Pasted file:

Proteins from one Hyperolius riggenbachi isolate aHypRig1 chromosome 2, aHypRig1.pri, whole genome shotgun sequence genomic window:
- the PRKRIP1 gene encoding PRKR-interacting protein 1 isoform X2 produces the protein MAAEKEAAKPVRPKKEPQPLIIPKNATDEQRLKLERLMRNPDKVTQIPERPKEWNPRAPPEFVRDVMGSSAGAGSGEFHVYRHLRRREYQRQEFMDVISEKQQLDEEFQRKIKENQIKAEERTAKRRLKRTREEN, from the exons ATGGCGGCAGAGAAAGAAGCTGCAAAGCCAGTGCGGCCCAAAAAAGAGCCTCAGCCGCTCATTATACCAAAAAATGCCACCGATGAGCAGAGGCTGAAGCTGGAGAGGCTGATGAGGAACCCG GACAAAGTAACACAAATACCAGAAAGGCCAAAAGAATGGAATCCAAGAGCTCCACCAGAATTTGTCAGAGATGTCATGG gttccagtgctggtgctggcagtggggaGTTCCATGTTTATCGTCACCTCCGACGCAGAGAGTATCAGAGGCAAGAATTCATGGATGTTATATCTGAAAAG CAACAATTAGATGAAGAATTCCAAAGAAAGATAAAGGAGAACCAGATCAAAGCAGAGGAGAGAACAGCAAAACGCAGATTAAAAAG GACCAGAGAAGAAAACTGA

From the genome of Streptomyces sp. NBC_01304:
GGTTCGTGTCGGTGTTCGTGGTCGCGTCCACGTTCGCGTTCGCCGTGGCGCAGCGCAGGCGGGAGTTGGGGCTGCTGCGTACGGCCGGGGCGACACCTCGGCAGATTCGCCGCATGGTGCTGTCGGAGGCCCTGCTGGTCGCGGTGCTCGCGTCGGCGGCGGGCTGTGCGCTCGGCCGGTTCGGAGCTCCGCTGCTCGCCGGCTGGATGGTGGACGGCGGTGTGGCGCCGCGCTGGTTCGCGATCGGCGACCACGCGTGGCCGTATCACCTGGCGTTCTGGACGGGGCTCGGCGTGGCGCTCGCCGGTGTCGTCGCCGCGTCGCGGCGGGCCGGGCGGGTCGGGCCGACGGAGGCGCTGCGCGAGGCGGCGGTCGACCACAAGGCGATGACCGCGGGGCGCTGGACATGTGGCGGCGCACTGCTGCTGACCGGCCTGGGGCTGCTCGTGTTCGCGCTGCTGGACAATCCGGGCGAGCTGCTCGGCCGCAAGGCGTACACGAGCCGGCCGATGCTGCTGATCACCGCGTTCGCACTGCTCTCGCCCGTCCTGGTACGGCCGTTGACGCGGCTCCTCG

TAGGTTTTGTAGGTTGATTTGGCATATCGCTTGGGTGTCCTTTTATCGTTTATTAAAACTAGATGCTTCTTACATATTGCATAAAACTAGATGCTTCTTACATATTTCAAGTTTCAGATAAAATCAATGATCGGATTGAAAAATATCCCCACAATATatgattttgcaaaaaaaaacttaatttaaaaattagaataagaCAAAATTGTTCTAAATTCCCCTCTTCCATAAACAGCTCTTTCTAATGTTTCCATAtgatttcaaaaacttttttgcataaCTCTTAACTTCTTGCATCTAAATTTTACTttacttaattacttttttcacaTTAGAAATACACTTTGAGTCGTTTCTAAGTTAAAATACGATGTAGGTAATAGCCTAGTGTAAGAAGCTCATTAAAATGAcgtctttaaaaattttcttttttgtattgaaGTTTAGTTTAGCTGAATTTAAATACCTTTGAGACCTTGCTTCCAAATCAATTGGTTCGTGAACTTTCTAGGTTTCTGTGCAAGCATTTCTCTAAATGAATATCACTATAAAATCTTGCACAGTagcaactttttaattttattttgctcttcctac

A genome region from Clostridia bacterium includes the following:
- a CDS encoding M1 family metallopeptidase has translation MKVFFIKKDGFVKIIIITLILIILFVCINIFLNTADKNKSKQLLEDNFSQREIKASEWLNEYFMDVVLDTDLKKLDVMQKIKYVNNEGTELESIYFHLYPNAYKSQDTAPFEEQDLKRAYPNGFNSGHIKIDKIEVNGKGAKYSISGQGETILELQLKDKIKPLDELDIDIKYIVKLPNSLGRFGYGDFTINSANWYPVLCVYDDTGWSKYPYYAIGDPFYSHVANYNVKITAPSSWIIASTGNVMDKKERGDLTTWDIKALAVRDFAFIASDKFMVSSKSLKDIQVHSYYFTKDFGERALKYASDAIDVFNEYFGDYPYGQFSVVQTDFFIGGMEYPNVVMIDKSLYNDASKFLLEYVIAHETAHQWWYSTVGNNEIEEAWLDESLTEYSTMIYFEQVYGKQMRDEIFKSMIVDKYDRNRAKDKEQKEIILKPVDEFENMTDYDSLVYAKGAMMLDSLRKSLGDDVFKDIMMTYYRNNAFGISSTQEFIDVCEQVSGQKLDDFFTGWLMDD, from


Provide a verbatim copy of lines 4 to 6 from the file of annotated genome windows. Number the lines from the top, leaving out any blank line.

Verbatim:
GGTTCGTGTCGGTGTTCGTGGTCGCGTCCACGTTCGCGTTCGCCGTGGCGCAGCGCAGGCGGGAGTTGGGGCTGCTGCGTACGGCCGGGGCGACACCTCGGCAGATTCGCCGCATGGTGCTGTCGGAGGCCCTGCTGGTCGCGGTGCTCGCGTCGGCGGCGGGCTGTGCGCTCGGCCGGTTCGGAGCTCCGCTGCTCGCCGGCTGGATGGTGGACGGCGGTGTGGCGCCGCGCTGGTTCGCGATCGGCGACCACGCGTGGCCGTATCACCTGGCGTTCTGGACGGGGCTCGGCGTGGCGCTCGCCGGTGTCGTCGCCGCGTCGCGGCGGGCCGGGCGGGTCGGGCCGACGGAGGCGCTGCGCGAGGCGGCGGTCGACCACAAGGCGATGACCGCGGGGCGCTGGACATGTGGCGGCGCACTGCTGCTGACCGGCCTGGGGCTGCTCGTGTTCGCGCTGCTGGACAATCCGGGCGAGCTGCTCGGCCGCAAGGCGTACACGAGCCGGCCGATGCTGCTGATCACCGCGTTCGCACTGCTCTCGCCCGTCCTGGTACGGCCGTTGACGCGGCTCCTCG

TAGGTTTTGTAGGTTGATTTGGCATATCGCTTGGGTGTCCTTTTATCGTTTATTAAAACTAGATGCTTCTTACATATTGCATAAAACTAGATGCTTCTTACATATTTCAAGTTTCAGATAAAATCAATGATCGGATTGAAAAATATCCCCACAATATatgattttgcaaaaaaaaacttaatttaaaaattagaataagaCAAAATTGTTCTAAATTCCCCTCTTCCATAAACAGCTCTTTCTAATGTTTCCATAtgatttcaaaaacttttttgcataaCTCTTAACTTCTTGCATCTAAATTTTACTttacttaattacttttttcacaTTAGAAATACACTTTGAGTCGTTTCTAAGTTAAAATACGATGTAGGTAATAGCCTAGTGTAAGAAGCTCATTAAAATGAcgtctttaaaaattttcttttttgtattgaaGTTTAGTTTAGCTGAATTTAAATACCTTTGAGACCTTGCTTCCAAATCAATTGGTTCGTGAACTTTCTAGGTTTCTGTGCAAGCATTTCTCTAAATGAATATCACTATAAAATCTTGCACAGTagcaactttttaattttattttgctcttcctac

A genome region from Clostridia bacterium includes the following: